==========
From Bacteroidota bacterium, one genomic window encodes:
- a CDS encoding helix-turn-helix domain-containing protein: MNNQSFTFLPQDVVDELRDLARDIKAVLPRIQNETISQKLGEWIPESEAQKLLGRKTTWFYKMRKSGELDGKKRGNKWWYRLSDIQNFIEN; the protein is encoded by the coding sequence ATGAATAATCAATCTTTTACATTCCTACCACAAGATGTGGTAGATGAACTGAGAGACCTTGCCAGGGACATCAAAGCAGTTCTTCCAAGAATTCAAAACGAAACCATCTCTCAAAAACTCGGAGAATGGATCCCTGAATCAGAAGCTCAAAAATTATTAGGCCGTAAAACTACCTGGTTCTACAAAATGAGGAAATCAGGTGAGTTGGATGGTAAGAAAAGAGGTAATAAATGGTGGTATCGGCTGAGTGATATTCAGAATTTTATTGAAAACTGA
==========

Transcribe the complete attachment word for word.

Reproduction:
From Bacteroidota bacterium, one genomic window encodes:
- a CDS encoding helix-turn-helix domain-containing protein: MNNQSFTFLPQDVVDELRDLARDIKAVLPRIQNETISQKLGEWIPESEAQKLLGRKTTWFYKMRKSGELDGKKRGNKWWYRLSDIQNFIEN; the protein is encoded by the coding sequence ATGAATAATCAATCTTTTACATTCCTACCACAAGATGTGGTAGATGAACTGAGAGACCTTGCCAGGGACATCAAAGCAGTTCTTCCAAGAATTCAAAACGAAACCATCTCTCAAAAACTCGGAGAATGGATCCCTGAATCAGAAGCTCAAAAATTATTAGGCCGTAAAACTACCTGGTTCTACAAAATGAGGAAATCAGGTGAGTTGGATGGTAAGAAAAGAGGTAATAAATGGTGGTATCGGCTGAGTGATATTCAGAATTTTATTGAAAACTGA